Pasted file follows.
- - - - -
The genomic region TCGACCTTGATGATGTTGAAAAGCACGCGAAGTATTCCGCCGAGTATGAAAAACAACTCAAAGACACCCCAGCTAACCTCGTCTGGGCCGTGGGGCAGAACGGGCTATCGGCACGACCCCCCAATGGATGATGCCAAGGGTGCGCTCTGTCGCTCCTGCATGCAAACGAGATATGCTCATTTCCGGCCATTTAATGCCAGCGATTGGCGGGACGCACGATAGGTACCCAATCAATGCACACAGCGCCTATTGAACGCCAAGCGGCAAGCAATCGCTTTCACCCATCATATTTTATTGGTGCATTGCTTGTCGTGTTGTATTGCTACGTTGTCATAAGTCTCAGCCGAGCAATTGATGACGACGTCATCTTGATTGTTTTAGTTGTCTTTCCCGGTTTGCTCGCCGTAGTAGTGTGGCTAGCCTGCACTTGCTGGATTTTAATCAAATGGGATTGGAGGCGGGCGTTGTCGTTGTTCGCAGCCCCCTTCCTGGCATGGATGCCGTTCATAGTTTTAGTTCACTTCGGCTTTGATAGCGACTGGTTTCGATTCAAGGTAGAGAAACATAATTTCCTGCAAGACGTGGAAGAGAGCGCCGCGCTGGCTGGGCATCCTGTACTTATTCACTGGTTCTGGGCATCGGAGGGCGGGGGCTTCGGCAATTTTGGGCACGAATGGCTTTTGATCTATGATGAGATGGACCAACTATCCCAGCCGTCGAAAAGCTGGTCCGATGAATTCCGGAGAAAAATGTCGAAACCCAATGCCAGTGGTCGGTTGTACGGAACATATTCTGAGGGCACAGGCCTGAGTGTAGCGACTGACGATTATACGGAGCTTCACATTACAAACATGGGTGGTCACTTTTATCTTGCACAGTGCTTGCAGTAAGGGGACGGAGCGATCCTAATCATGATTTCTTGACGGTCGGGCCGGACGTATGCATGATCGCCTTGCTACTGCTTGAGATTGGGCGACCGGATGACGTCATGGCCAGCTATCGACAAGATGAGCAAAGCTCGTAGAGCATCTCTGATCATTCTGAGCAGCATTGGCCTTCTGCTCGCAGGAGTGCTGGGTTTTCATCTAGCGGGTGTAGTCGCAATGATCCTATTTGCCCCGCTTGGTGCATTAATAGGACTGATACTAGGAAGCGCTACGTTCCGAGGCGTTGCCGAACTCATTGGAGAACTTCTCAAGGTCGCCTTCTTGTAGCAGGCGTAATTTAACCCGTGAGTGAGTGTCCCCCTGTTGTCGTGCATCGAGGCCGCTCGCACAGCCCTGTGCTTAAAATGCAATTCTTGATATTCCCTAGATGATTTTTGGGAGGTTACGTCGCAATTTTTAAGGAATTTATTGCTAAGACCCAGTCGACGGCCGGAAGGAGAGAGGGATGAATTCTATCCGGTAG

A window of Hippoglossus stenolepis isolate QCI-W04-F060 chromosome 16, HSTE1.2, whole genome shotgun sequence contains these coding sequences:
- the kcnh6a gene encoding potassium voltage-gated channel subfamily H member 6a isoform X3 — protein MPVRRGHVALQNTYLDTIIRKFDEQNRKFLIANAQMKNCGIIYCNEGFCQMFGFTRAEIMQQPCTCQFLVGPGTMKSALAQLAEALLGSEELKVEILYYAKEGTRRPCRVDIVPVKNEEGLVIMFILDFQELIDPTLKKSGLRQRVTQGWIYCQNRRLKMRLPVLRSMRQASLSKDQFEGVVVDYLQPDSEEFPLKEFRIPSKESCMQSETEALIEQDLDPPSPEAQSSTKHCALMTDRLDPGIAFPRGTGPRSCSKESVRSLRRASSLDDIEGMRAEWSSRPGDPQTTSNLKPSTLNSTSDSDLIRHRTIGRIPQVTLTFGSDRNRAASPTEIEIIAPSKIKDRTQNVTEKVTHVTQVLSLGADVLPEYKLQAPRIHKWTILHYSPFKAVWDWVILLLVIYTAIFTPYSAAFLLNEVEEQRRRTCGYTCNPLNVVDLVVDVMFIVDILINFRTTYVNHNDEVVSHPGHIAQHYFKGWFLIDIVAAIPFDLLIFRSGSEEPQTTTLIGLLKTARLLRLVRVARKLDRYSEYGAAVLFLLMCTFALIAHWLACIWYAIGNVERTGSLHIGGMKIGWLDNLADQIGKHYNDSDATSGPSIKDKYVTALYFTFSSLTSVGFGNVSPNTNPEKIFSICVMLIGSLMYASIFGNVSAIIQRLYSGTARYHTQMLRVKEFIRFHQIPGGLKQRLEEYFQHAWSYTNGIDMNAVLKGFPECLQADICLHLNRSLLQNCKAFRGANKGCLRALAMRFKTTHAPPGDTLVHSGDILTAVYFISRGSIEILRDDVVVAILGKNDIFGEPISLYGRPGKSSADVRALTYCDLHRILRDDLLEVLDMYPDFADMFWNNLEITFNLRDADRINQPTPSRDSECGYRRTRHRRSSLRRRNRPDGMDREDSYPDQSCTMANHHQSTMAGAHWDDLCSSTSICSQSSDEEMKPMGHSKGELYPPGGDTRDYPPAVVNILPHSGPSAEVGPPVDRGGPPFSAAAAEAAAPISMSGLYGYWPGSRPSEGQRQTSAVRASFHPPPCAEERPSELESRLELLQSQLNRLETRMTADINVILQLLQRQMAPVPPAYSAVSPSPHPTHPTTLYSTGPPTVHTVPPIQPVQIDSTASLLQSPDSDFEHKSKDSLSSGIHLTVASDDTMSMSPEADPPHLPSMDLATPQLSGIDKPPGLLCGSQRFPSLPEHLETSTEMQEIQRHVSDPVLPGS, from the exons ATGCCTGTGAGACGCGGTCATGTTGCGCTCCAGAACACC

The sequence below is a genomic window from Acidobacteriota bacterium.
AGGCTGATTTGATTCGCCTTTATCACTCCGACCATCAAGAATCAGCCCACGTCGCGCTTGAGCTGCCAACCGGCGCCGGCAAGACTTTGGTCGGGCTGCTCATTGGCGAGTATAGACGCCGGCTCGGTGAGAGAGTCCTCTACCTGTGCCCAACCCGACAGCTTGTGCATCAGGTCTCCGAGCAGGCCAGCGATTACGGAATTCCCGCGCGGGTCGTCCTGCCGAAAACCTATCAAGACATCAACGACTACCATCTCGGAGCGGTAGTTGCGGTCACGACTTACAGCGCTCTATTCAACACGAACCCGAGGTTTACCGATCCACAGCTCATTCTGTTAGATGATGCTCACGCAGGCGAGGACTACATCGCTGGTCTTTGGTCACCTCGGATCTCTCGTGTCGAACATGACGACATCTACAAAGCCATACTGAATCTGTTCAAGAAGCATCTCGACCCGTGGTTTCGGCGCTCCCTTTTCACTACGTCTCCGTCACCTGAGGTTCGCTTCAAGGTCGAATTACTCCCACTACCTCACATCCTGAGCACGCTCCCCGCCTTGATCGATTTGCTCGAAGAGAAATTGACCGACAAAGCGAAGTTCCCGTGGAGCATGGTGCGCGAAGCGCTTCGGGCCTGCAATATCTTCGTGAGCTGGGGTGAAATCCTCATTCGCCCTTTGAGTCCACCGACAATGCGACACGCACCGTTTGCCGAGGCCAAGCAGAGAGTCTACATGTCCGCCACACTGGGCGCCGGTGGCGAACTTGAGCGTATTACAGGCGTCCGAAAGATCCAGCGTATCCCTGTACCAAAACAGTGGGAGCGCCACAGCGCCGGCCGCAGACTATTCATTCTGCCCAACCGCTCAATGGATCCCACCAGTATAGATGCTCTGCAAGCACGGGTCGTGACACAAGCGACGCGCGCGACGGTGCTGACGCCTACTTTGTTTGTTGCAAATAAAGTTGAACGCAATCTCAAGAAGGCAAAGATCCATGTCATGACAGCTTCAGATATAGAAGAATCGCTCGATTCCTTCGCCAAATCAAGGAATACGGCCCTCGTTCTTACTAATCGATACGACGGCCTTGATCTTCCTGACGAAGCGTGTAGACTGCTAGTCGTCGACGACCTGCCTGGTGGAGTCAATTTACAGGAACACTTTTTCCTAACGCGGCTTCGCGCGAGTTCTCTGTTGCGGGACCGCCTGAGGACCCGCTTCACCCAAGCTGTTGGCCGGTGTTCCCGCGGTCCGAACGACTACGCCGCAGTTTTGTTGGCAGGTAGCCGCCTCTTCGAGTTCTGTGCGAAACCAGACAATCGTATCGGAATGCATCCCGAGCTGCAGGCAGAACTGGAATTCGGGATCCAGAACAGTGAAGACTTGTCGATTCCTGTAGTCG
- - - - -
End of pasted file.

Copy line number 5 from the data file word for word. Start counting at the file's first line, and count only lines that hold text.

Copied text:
AGGCTGATTTGATTCGCCTTTATCACTCCGACCATCAAGAATCAGCCCACGTCGCGCTTGAGCTGCCAACCGGCGCCGGCAAGACTTTGGTCGGGCTGCTCATTGGCGAGTATAGACGCCGGCTCGGTGAGAGAGTCCTCTACCTGTGCCCAACCCGACAGCTTGTGCATCAGGTCTCCGAGCAGGCCAGCGATTACGGAATTCCCGCGCGGGTCGTCCTGCCGAAAACCTATCAAGACATCAACGACTACCATCTCGGAGCGGTAGTTGCGGTCACGACTTACAGCGCTCTATTCAACACGAACCCGAGGTTTACCGATCCACAGCTCATTCTGTTAGATGATGCTCACGCAGGCGAGGACTACATCGCTGGTCTTTGGTCACCTCGGATCTCTCGTGTCGAACATGACGACATCTACAAAGCCATACTGAATCTGTTCAAGAAGCATCTCGACCCGTGGTTTCGGCGCTCCCTTTTCACTACGTCTCCGTCACCTGAGGTTCGCTTCAAGGTCGAATTACTCCCACTACCTCACATCCTGAGCACGCTCCCCGCCTTGATCGATTTGCTCGAAGAGAAATTGACCGACAAAGCGAAGTTCCCGTGGAGCATGGTGCGCGAAGCGCTTCGGGCCTGCAATATCTTCGTGAGCTGGGGTGAAATCCTCATTCGCCCTTTGAGTCCACCGACAATGCGACACGCACCGTTTGCCGAGGCCAAGCAGAGAGTCTACATGTCCGCCACACTGGGCGCCGGTGGCGAACTTGAGCGTATTACAGGCGTCCGAAAGATCCAGCGTATCCCTGTACCAAAACAGTGGGAGCGCCACAGCGCCGGCCGCAGACTATTCATTCTGCCCAACCGCTCAATGGATCCCACCAGTATAGATGCTCTGCAAGCACGGGTCGTGACACAAGCGACGCGCGCGACGGTGCTGACGCCTACTTTGTTTGTTGCAAATAAAGTTGAACGCAATCTCAAGAAGGCAAAGATCCATGTCATGACAGCTTCAGATATAGAAGAATCGCTCGATTCCTTCGCCAAATCAAGGAATACGGCCCTCGTTCTTACTAATCGATACGACGGCCTTGATCTTCCTGACGAAGCGTGTAGACTGCTAGTCGTCGACGACCTGCCTGGTGGAGTCAATTTACAGGAACACTTTTTCCTAACGCGGCTTCGCGCGAGTTCTCTGTTGCGGGACCGCCTGAGGACCCGCTTCACCCAAGCTGTTGGCCGGTGTTCCCGCGGTCCGAACGACTACGCCGCAGTTTTGTTGGCAGGTAGCCGCCTCTTCGAGTTCTGTGCGAAACCAGACAATCGTATCGGAATGCATCCCGAGCTGCAGGCAGAACTGGAATTCGGGATCCAGAACAGTGAAGACTTGTCGATTCCTGTAGTCG